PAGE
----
|Action||Amend Parts I, II, and III of the Virginia Stormwater Management Program Permit Regulations to address water quality and quantity and local stormwater management program criteria.|
|Comment Period||Ends 8/21/2009|
Dear Mr. Maroon:
These days I am the developer and owner of two business parks in Fairfax and Prince William Counties. I am writing to you to express my concern about the proposed storm water regulations as they apply to the development of commercial business parks.
Back when we were on the Non-Tidal Wetlands panel, we heard testimony that by far, the greatest source of nutrients flowing into the Chesapeake Bay was from agricultural uses. I believe that today the often quoted share of nutrients for agriculture is over 80%. I distinctly recall that Dr. Shabman from VPI recommended a remedy which would abate agricultural run-off. He proposed that the State acquire conservation easements in the floodplains of the Commonwealth’s rivers and tributaries. The easements would restrict agricultural uses and encourage their reforestation with hardwood and soft wood timber. At the time, he suggested that the cost to the State would be about $20,000,000 to acquire a significant portion of the floodplains in Virginia. The advantage to the farmers was that at a time of low crop prices, the conservation easement plan would provide welcome cash and offer them the opportunity to balance their crop planning with timber which could be harvested perhaps every 25 – 30 years for soft woods and longer for hardwoods. Furthermore, it would be practical to cut much of the timber on a “selective harvest”. A secondary benefit to agriculture is that the easements would greatly enhance wildlife habitat which, in turn, would offer farmers the potential to earn cash from leasing their land for hunting, especially for deer and turkeys.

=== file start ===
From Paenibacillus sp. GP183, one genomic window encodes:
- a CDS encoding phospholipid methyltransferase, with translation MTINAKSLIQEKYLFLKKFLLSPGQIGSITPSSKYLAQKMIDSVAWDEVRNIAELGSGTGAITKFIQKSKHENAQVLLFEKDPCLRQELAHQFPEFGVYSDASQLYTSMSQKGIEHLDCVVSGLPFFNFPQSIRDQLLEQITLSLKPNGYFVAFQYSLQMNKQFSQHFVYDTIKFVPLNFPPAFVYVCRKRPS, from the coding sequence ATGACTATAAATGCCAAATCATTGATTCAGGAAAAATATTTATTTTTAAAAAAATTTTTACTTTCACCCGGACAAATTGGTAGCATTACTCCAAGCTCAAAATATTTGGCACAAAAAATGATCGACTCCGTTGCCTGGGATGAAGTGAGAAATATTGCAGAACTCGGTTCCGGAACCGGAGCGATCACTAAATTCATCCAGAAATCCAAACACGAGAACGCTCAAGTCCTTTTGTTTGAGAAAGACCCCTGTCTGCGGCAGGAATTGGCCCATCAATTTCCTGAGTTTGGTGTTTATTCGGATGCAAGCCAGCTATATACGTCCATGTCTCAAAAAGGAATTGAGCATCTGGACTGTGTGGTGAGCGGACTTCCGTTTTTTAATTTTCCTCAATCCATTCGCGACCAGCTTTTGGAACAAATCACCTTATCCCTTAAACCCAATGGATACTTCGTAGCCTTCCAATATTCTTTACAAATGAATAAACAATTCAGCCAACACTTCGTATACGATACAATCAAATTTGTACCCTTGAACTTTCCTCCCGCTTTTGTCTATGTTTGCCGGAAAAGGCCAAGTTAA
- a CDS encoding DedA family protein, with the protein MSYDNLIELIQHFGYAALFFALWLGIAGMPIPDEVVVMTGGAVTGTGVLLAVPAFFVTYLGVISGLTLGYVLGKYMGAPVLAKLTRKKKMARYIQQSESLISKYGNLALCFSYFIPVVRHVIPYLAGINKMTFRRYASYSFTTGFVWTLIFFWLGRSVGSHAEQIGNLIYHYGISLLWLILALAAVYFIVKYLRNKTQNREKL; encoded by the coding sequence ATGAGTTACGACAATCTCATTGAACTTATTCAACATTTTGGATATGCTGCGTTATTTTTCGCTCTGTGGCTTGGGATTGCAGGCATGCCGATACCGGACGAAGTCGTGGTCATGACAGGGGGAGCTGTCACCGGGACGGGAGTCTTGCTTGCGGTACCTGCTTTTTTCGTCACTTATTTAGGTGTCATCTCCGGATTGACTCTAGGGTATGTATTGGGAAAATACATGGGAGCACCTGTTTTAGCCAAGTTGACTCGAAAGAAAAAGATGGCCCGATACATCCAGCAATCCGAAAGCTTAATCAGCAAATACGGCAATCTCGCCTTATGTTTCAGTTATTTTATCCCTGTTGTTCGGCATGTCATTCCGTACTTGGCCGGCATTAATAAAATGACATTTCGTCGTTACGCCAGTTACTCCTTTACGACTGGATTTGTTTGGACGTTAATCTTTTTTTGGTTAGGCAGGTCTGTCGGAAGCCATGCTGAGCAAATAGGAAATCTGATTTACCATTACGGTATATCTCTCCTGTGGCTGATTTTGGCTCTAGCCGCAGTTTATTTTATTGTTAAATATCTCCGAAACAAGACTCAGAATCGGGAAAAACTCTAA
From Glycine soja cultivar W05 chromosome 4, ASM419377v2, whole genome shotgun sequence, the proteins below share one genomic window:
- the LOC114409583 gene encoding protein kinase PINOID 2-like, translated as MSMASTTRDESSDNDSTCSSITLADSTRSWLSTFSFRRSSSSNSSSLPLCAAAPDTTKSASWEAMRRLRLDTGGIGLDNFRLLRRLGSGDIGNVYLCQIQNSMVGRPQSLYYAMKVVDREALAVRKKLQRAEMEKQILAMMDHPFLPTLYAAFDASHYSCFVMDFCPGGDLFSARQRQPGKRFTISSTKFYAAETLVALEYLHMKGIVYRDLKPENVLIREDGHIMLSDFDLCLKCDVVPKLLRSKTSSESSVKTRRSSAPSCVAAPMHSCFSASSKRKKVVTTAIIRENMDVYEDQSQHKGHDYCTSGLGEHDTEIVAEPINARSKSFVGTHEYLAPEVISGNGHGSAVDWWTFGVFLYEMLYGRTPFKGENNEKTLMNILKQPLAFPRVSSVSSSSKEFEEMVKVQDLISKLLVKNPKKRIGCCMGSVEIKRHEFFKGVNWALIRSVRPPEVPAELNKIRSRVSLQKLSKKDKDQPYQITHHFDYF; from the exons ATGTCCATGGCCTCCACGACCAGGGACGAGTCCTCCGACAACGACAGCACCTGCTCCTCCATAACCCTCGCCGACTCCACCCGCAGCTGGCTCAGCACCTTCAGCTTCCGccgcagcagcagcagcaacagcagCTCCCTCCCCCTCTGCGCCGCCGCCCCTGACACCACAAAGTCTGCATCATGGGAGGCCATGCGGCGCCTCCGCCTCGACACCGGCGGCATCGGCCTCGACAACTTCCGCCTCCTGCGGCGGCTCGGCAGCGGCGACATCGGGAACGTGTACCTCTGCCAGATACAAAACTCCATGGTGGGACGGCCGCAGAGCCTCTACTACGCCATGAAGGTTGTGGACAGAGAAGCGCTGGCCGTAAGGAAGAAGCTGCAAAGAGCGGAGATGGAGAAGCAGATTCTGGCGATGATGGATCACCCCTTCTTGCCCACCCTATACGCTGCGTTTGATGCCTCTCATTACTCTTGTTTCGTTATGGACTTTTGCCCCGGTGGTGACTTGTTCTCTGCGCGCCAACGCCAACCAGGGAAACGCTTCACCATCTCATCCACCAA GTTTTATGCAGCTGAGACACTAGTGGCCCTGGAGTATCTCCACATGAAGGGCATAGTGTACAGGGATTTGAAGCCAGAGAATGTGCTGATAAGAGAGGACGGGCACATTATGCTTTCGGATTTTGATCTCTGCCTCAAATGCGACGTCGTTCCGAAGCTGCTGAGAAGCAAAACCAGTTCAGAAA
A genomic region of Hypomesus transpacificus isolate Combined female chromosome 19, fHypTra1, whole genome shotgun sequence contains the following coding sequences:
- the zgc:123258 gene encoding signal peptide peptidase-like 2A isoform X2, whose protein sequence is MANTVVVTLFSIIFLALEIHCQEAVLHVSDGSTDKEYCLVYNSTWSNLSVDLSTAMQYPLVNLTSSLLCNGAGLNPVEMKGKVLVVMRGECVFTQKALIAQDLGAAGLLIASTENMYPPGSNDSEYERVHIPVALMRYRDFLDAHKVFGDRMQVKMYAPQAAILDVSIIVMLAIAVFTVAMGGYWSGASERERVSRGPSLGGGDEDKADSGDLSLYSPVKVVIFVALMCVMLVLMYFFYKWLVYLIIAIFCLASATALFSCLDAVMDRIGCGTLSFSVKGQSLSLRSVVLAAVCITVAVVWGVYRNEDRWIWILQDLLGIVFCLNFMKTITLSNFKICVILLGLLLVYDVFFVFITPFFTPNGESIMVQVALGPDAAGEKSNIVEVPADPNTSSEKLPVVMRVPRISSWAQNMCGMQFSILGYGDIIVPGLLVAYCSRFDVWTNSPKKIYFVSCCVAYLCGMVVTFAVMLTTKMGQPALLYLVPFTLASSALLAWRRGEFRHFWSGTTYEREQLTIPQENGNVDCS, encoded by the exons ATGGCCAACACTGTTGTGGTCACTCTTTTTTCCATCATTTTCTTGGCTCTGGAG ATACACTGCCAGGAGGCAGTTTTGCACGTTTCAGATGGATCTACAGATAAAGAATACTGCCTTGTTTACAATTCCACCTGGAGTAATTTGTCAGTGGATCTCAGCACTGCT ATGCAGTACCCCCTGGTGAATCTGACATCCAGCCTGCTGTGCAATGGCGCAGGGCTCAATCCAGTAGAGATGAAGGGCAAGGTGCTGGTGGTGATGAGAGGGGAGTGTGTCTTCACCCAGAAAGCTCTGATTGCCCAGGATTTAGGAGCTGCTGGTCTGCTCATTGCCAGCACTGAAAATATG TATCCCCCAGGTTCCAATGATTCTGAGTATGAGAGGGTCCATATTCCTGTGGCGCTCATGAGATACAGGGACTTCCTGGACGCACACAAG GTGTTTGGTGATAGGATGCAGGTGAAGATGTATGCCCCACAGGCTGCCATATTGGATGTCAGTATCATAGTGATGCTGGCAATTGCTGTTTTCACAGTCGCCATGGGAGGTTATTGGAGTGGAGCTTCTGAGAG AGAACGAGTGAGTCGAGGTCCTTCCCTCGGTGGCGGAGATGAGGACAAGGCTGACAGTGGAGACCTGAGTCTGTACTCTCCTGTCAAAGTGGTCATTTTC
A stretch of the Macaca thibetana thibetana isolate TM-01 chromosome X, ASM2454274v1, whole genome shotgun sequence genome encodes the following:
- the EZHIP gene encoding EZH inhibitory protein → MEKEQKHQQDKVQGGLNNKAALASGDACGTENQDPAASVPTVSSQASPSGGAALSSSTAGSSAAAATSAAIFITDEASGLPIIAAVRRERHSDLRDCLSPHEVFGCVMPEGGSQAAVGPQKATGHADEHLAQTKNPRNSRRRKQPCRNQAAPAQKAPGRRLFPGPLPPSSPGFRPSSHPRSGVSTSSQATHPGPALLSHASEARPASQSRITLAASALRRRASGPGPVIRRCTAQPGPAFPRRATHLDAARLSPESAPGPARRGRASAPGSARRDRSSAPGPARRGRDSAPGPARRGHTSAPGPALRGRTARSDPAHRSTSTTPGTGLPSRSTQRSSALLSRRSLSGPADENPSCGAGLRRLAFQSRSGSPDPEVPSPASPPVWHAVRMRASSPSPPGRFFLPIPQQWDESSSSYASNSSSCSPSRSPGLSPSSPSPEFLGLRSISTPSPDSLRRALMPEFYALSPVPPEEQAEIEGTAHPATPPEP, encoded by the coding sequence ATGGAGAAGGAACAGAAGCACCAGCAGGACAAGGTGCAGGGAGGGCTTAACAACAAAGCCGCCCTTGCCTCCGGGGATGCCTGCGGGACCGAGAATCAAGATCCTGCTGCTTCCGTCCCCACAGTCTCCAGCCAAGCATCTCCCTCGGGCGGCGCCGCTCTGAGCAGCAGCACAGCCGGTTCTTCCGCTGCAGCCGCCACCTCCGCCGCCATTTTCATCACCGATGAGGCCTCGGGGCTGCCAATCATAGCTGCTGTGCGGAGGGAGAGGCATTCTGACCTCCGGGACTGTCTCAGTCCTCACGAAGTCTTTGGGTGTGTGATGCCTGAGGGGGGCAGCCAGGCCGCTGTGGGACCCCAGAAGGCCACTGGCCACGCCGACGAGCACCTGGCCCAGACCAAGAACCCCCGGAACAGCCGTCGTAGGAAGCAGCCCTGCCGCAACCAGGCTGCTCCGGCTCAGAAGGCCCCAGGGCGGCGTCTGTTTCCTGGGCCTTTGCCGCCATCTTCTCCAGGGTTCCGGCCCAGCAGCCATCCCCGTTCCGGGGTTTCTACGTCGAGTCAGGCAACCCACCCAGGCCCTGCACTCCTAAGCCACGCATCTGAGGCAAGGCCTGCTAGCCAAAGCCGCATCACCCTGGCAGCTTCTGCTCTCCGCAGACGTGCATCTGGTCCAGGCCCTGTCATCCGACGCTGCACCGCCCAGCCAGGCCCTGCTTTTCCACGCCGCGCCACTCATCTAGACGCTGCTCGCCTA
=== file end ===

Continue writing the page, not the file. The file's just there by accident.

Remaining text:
Clearly today, the cost of such a program would be far greater than $20,000,000. However, based on the advice that my engineers are giving me, if the cost were to be say, $100,000,000, it would still be far less than the cost of future compliance with the proposed storm water regulations. Furthermore, it would provide greater reduction in the nutrients flowing into Virginia waters.
My objection to Part II of the proposed regulations is based on the following arguments.
1.) The relative benefit to water quality achieved by these proposed regulations is way out of balance with the costs and regulatory burden on the real estate industry and the regulators. I have read that the Department of Planning and Budget has determined that the cost of mitigation versus the benefits realized has been determined to be “significant”.
2.) My engineers have advised me that the Technical Advisory Committee, (TAC), was not permitted to address their concerns with the technical requirements of the proposed regulations. If so, why did the Commonwealth have a TAC at all? This is probably why six of the nine TAC members who spoke asked you to hold off on Part II. There is hardly consensus on this issue.
3.) The commercial development business today is really on the ropes financially. In May 2008, we were able to acquire permanent financing for 250,000 sq. ft. of R&D Flex buildings at 5.60 % for a 15 year loan. Today, we would feel fortunate to place that loan at 7.5 - 7.75%. Furthermore, we would have to have more cash equity invested to get such a loan. If we were to start a new project this year, we would have to raise our base shell rates by 25%, from $11.50 per sq. ft. to $14.50. This is only if we are able to build at the same cost as two years ago. To further burden the real estate industry with much higher costs for storm water installations is kind of like tossing bricks to a drowning man.
4.) My business parks provide the locations for businesses that employ over 2,000 people. We plan to nearly double in size over the next real estate cycle. We facilitate the creation of real jobs for well educated Virginians and we pay over $1,000,000 a year in local property taxes as a landlord.
5.) Finally, I am a fisherman. I really appreciate the benefits of cleaning up our rivers and streams. However, I am constantly amazed at how poorly many of the farms along the Shenandoah and Rappahannock are managed for their livestock and tilling. In 1987, our farm in Fairfax County was recognized as a Clean Water Farm by Governor Baliles, so I know how little investment it requires to improve and manage agricultural runoff. When I look at how much it costs for the proposed storm water regulations in comparison to the tiny improvement in urban runoff, I can’t help but feel that it is a gross misapplication of regulatory energy and authority.
This is why I strongly urge you to not approve Part II of the proposed storm water regulations.
I-95 Business Parks Management LLC
Edwin W. Lynch, Manager